Washington–Legislation extending the Terrorism Risk InsuranceAct being crafted by the Republican majority staff of the HouseFinancial Services Committee will likely call for ending thefederal backstop for commercial auto and general liabilitycoverage, it was learned.

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Sources said ending coverage for commercial auto and generalliability coverage would be a bow to the Bush administration, whoserecent guidelines for extending TRIA coverage suggested such anomission.

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But it likely will call for coverage of group life insurance,according to several lobbyists briefed on the committee'splans.

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In testimony at a July 27 hearing on TRIA issues before theHouse Financial Services Committee, Ernst Csiszar, president andCEO of the Property Casualty Insurance Association of America(PCI), criticized the Treasury Department for comments in itsreport on TRIA about the lack of need to cover general liabilityand commercial automobile insurance in any TRIA program goingforward.

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"We respectfully suggest that such a move would be harmful tocommercial insurance consumers, as well as the general public, fora variety of reasons," Mr. Csiszar said.

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"Along with property and workers' compensation, generalliability and commercial automobile coverages are often written aspart of a discounted 'package' or 'program' for a variety of large,midsized and small businesses," Mr. Csiszar said. "Eliminatinggeneral liability and commercial auto from the program will make itharder for the most vulnerable employers to obtain affordablecoverage tailored to their needs."

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As an example, Mr. Csiszar said, many of the nation's hospitalswill be on the front line in the aftermath of the next terroristevent. "Our medical and pharmaceutical research facilities serve akey role as well, particularly in the case of a biological orchemical event," he said. "These facilities need a broader array ofaffordable commercial coverages to remain open and viable."

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A decision to include group life would reflect the impressivejob the Group Life Coalition has done in pleading the lifeindustry's cases to members of the committee, several lobbyistssaid.

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The proposals for extending TRIA coming out of the HouseFinancial Services Committee are being dubbed "TRIA lite" becausethey will likely call for a far more modest federal backstop thancurrently available through TRIA, which expires Dec. 31.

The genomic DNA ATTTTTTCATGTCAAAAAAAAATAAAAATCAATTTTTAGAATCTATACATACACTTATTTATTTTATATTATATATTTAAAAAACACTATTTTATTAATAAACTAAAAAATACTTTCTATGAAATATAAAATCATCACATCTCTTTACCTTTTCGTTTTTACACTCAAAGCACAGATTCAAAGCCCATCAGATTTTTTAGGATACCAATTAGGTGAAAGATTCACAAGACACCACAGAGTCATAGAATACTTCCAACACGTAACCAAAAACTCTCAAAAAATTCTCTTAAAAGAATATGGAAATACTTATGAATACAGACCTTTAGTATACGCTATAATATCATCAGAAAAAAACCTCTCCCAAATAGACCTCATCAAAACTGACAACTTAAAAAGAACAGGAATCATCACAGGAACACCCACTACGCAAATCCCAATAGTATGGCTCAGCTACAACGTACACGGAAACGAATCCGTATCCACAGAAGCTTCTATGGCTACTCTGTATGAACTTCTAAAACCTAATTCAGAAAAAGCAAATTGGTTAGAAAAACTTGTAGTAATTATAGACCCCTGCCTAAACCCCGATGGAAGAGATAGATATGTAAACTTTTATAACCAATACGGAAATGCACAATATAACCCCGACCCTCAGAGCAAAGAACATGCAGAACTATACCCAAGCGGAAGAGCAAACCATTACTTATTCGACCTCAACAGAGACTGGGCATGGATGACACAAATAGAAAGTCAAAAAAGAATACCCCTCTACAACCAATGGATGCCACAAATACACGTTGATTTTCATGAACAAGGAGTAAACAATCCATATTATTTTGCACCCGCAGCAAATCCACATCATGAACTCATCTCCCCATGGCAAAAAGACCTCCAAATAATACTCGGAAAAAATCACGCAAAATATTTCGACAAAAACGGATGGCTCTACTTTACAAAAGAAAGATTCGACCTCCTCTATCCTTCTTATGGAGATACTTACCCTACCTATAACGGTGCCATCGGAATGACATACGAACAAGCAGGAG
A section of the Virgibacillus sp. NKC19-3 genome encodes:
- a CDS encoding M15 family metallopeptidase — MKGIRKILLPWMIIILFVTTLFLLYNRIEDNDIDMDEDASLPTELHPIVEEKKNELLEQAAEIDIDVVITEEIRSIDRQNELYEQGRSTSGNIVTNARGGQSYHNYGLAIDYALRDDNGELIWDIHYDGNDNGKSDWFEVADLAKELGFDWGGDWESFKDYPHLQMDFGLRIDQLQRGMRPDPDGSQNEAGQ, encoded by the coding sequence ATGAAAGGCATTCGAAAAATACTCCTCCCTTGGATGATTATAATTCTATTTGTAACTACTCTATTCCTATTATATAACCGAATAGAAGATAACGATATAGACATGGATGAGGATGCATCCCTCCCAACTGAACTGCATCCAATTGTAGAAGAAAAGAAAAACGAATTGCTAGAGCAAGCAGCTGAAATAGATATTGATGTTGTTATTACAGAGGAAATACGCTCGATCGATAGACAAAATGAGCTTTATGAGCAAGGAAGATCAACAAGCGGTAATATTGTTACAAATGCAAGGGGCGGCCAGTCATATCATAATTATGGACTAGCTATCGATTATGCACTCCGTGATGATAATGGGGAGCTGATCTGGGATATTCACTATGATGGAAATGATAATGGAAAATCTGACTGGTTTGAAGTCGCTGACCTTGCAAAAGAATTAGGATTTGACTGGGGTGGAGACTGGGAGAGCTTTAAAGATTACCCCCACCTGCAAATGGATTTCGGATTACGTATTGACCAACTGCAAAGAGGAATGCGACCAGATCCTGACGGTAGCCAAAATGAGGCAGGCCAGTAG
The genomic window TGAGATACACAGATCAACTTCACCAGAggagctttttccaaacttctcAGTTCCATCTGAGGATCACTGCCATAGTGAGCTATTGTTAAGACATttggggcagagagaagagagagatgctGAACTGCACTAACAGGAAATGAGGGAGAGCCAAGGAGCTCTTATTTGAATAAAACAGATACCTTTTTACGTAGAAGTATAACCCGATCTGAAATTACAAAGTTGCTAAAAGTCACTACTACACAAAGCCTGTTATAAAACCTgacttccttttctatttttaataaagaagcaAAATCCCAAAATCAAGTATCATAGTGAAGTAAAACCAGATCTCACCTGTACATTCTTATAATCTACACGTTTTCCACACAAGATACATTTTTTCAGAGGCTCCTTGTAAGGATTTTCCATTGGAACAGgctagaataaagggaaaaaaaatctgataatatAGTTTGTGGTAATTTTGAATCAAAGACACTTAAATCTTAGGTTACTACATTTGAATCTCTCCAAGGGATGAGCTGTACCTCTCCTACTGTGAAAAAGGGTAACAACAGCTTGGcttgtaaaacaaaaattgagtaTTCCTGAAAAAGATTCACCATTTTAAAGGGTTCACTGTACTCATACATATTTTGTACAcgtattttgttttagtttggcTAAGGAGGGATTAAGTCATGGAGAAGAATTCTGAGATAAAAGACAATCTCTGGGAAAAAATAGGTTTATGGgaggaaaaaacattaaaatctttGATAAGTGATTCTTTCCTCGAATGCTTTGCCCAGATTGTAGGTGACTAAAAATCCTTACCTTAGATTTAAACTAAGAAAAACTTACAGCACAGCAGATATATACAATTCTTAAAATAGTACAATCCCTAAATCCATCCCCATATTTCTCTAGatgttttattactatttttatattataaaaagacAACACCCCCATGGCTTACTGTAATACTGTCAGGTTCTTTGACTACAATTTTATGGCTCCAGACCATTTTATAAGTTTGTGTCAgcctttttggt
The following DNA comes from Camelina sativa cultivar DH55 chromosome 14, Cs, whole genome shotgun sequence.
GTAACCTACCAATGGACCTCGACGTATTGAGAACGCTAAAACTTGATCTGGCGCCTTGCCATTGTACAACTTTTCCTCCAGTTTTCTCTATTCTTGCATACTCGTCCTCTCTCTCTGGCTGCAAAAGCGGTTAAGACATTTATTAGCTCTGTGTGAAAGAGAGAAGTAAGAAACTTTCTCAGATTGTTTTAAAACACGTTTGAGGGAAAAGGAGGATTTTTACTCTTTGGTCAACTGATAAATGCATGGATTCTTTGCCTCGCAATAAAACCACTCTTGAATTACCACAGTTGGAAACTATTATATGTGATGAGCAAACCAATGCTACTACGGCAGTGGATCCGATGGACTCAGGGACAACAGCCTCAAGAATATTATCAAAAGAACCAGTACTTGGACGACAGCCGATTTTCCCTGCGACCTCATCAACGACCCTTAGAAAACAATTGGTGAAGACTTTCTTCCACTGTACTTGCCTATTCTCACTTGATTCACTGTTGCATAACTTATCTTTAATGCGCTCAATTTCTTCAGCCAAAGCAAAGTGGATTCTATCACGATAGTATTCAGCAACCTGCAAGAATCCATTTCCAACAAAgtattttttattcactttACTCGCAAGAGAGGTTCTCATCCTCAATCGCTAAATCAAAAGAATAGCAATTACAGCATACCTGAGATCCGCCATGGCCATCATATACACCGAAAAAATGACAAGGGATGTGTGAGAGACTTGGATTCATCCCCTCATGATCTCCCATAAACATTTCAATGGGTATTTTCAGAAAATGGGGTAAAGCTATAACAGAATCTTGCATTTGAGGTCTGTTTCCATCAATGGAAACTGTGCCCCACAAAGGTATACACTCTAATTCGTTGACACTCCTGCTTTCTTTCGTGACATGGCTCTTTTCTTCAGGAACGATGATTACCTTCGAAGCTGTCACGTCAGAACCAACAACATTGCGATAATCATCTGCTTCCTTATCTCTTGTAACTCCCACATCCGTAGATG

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Joel Wood, senior vice president and director of governmentrelations for the Council of Insurance Agents and Brokers, wasamong three lobbyists contacted by National Underwriter who saidthat it is their "understanding" that group life is likely to beincluded in the draft plan the committee staff could unveil asearly as this week.

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The legislation being drafted calls for reducing the federalbackstop for terrorism risk through two alternatives. One is ascaled-back extension of TRIA that would end in two years. Thesecond proposal being drafted would create a pooling mechanismthrough which the government would gradually end its support as thefunds contributed by private industry to various pools grow.

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The alternatives are being drafted because the Bushadministration and Rep. Tom DeLay, R-Texas, have made clear theywon't support a permanent federal backstop for terrorism riskinsurance.

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But Democrats are unlikely to support the proposal. Democrats inthe House want TRIA simply extended for two years while abipartisan plan calling for an ongoing federal backstop, albeitreduced, is devised.

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"The Group Life Coalition has done an outstanding political jobof conveying to members of Congress that if the government decidesto provide a backstop for buildings, it should provide a backstopto people as well," Mr. Wood said. The other lobbyists, who askedthat their names not be used, agreed.

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However, in confirming the plan, another lobbyist–who works fora commercial property-casualty insurance company and who asked notto be named out of concern his remarks would anger the White Houseand congressional staff–said, "It is an absurdity that group lifewould be included, but that they would scale back the scope ofcommercial coverage."

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The lobbyist added that "there is no affordability oravailability issue with group life–but there is with generalliability."

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Of equal concern, he said, is that what he called the "politicaldecision" to add group life and delete some p-c coverages, such ascommercial auto and general liability, means the basic principlebehind the initial TRIA law has "become a victim of politicalexpediency."

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"The whole idea was providing seamless coverage on allpolicies," he explained. "Now, these policies will have to bebroken apart."

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